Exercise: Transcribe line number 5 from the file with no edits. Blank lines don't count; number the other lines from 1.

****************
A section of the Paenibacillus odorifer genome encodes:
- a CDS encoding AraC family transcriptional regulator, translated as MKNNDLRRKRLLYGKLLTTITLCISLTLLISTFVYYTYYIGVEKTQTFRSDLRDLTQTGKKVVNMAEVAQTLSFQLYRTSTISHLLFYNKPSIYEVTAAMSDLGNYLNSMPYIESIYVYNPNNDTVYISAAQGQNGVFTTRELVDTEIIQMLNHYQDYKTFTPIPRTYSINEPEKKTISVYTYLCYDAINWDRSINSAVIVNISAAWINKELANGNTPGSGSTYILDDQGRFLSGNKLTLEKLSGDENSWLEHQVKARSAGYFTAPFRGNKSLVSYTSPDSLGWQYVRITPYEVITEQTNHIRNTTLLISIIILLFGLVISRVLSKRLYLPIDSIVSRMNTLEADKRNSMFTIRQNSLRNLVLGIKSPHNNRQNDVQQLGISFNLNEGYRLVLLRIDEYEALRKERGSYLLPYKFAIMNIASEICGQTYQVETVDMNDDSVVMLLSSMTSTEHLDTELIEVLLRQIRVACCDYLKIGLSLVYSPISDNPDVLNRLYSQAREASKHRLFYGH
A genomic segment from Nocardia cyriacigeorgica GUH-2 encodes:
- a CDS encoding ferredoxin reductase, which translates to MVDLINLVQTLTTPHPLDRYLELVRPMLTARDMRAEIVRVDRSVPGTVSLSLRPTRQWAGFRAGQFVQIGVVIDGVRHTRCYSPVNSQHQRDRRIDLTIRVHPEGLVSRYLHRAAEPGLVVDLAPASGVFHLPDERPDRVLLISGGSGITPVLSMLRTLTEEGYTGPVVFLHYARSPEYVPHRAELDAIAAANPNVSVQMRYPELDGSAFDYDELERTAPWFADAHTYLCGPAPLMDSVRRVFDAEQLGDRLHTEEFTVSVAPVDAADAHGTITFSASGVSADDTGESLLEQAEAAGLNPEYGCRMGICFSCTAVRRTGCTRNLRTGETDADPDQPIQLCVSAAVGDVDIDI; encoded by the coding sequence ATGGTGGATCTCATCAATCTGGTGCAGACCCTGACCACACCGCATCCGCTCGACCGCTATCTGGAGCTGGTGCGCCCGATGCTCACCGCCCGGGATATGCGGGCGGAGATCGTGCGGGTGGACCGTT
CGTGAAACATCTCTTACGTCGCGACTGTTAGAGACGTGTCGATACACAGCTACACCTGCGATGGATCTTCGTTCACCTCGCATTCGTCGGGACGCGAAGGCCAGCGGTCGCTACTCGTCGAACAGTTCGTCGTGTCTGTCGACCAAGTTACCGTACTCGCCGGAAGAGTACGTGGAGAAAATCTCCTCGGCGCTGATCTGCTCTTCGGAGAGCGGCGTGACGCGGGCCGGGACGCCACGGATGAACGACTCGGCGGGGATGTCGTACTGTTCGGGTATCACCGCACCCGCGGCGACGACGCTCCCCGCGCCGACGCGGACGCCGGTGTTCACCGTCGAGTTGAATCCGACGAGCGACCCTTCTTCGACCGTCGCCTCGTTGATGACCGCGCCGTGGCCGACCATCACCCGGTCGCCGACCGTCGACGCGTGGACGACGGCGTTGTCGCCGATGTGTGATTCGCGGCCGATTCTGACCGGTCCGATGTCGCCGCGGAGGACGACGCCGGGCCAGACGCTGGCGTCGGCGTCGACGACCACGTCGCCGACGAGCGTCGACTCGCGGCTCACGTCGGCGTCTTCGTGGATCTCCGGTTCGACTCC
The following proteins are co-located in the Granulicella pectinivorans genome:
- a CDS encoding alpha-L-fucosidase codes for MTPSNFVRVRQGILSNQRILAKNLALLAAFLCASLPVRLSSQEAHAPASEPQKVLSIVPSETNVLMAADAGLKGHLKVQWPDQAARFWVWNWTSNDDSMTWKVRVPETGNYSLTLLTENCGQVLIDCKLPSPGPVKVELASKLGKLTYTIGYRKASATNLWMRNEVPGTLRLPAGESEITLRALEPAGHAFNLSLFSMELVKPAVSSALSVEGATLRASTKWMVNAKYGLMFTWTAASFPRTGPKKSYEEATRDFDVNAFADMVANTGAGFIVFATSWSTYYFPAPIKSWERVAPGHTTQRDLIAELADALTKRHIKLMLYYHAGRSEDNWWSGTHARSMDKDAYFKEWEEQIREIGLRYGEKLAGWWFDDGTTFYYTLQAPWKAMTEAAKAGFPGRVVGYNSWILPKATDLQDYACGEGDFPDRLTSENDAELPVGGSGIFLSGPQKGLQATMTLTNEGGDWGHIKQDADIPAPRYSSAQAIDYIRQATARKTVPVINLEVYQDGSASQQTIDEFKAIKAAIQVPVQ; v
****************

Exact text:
CGTGAAACATCTCTTACGTCGCGACTGTTAGAGACGTGTCGATACACAGCTACACCTGCGATGGATCTTCGTTCACCTCGCATTCGTCGGGACGCGAAGGCCAGCGGTCGCTACTCGTCGAACAGTTCGTCGTGTCTGTCGACCAAGTTACCGTACTCGCCGGAAGAGTACGTGGAGAAAATCTCCTCGGCGCTGATCTGCTCTTCGGAGAGCGGCGTGACGCGGGCCGGGACGCCACGGATGAACGACTCGGCGGGGATGTCGTACTGTTCGGGTATCACCGCACCCGCGGCGACGACGCTCCCCGCGCCGACGCGGACGCCGGTGTTCACCGTCGAGTTGAATCCGACGAGCGACCCTTCTTCGACCGTCGCCTCGTTGATGACCGCGCCGTGGCCGACCATCACCCGGTCGCCGACCGTCGACGCGTGGACGACGGCGTTGTCGCCGATGTGTGATTCGCGGCCGATTCTGACCGGTCCGATGTCGCCGCGGAGGACGACGCCGGGCCAGACGCTGGCGTCGGCGTCGACGACCACGTCGCCGACGAGCGTCGACTCGCGGCTCACGTCGGCGTCTTCGTGGATCTCCGGTTCGACTCC